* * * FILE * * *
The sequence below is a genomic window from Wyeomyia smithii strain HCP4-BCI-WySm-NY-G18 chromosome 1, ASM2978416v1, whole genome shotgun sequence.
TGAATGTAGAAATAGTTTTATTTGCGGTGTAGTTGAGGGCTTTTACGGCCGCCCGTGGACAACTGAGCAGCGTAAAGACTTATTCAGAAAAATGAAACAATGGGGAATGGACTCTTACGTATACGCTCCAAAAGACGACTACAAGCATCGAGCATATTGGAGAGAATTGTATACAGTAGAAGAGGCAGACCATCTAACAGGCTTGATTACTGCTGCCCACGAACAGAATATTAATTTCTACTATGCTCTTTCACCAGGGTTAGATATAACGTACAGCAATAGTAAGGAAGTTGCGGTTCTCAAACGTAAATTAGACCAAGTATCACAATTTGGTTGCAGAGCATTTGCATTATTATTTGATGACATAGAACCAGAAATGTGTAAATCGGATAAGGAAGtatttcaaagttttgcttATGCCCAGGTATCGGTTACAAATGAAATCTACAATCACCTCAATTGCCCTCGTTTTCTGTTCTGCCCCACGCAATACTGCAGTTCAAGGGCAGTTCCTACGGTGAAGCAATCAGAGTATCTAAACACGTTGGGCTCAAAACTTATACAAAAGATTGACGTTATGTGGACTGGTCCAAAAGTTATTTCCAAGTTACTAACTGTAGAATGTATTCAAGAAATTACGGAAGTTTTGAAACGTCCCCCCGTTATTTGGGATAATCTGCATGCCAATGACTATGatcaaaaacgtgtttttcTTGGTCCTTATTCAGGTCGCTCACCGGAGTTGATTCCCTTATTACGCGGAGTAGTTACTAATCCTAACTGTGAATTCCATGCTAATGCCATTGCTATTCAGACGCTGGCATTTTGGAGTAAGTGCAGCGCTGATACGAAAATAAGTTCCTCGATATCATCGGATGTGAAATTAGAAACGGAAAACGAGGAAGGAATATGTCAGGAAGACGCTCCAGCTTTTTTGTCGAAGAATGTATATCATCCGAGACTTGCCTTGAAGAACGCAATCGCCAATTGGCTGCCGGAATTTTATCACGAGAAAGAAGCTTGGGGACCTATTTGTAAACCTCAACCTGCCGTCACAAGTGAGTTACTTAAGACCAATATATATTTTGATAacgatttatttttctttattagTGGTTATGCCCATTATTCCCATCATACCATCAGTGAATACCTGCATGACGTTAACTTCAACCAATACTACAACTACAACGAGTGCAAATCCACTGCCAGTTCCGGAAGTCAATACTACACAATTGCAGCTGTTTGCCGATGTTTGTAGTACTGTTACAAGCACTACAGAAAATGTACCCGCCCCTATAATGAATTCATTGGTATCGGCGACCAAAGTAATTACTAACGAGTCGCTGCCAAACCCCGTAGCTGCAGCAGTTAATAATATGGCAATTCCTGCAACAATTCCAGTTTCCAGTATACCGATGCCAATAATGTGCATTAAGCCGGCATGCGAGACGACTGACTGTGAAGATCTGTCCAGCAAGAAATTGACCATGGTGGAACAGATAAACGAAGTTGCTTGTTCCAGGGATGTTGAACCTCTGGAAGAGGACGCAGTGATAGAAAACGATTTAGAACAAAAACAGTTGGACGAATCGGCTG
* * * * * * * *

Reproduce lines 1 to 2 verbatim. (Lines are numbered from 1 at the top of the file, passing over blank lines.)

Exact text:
The sequence below is a genomic window from Wyeomyia smithii strain HCP4-BCI-WySm-NY-G18 chromosome 1, ASM2978416v1, whole genome shotgun sequence.
TGAATGTAGAAATAGTTTTATTTGCGGTGTAGTTGAGGGCTTTTACGGCCGCCCGTGGACAACTGAGCAGCGTAAAGACTTATTCAGAAAAATGAAACAATGGGGAATGGACTCTTACGTATACGCTCCAAAAGACGACTACAAGCATCGAGCATATTGGAGAGAATTGTATACAGTAGAAGAGGCAGACCATCTAACAGGCTTGATTACTGCTGCCCACGAACAGAATATTAATTTCTACTATGCTCTTTCACCAGGGTTAGATATAACGTACAGCAATAGTAAGGAAGTTGCGGTTCTCAAACGTAAATTAGACCAAGTATCACAATTTGGTTGCAGAGCATTTGCATTATTATTTGATGACATAGAACCAGAAATGTGTAAATCGGATAAGGAAGtatttcaaagttttgcttATGCCCAGGTATCGGTTACAAATGAAATCTACAATCACCTCAATTGCCCTCGTTTTCTGTTCTGCCCCACGCAATACTGCAGTTCAAGGGCAGTTCCTACGGTGAAGCAATCAGAGTATCTAAACACGTTGGGCTCAAAACTTATACAAAAGATTGACGTTATGTGGACTGGTCCAAAAGTTATTTCCAAGTTACTAACTGTAGAATGTATTCAAGAAATTACGGAAGTTTTGAAACGTCCCCCCGTTATTTGGGATAATCTGCATGCCAATGACTATGatcaaaaacgtgtttttcTTGGTCCTTATTCAGGTCGCTCACCGGAGTTGATTCCCTTATTACGCGGAGTAGTTACTAATCCTAACTGTGAATTCCATGCTAATGCCATTGCTATTCAGACGCTGGCATTTTGGAGTAAGTGCAGCGCTGATACGAAAATAAGTTCCTCGATATCATCGGATGTGAAATTAGAAACGGAAAACGAGGAAGGAATATGTCAGGAAGACGCTCCAGCTTTTTTGTCGAAGAATGTATATCATCCGAGACTTGCCTTGAAGAACGCAATCGCCAATTGGCTGCCGGAATTTTATCACGAGAAAGAAGCTTGGGGACCTATTTGTAAACCTCAACCTGCCGTCACAAGTGAGTTACTTAAGACCAATATATATTTTGATAacgatttatttttctttattagTGGTTATGCCCATTATTCCCATCATACCATCAGTGAATACCTGCATGACGTTAACTTCAACCAATACTACAACTACAACGAGTGCAAATCCACTGCCAGTTCCGGAAGTCAATACTACACAATTGCAGCTGTTTGCCGATGTTTGTAGTACTGTTACAAGCACTACAGAAAATGTACCCGCCCCTATAATGAATTCATTGGTATCGGCGACCAAAGTAATTACTAACGAGTCGCTGCCAAACCCCGTAGCTGCAGCAGTTAATAATATGGCAATTCCTGCAACAATTCCAGTTTCCAGTATACCGATGCCAATAATGTGCATTAAGCCGGCATGCGAGACGACTGACTGTGAAGATCTGTCCAGCAAGAAATTGACCATGGTGGAACAGATAAACGAAGTTGCTTGTTCCAGGGATGTTGAACCTCTGGAAGAGGACGCAGTGATAGAAAACGATTTAGAACAAAAACAGTTGGACGAATCGGCTG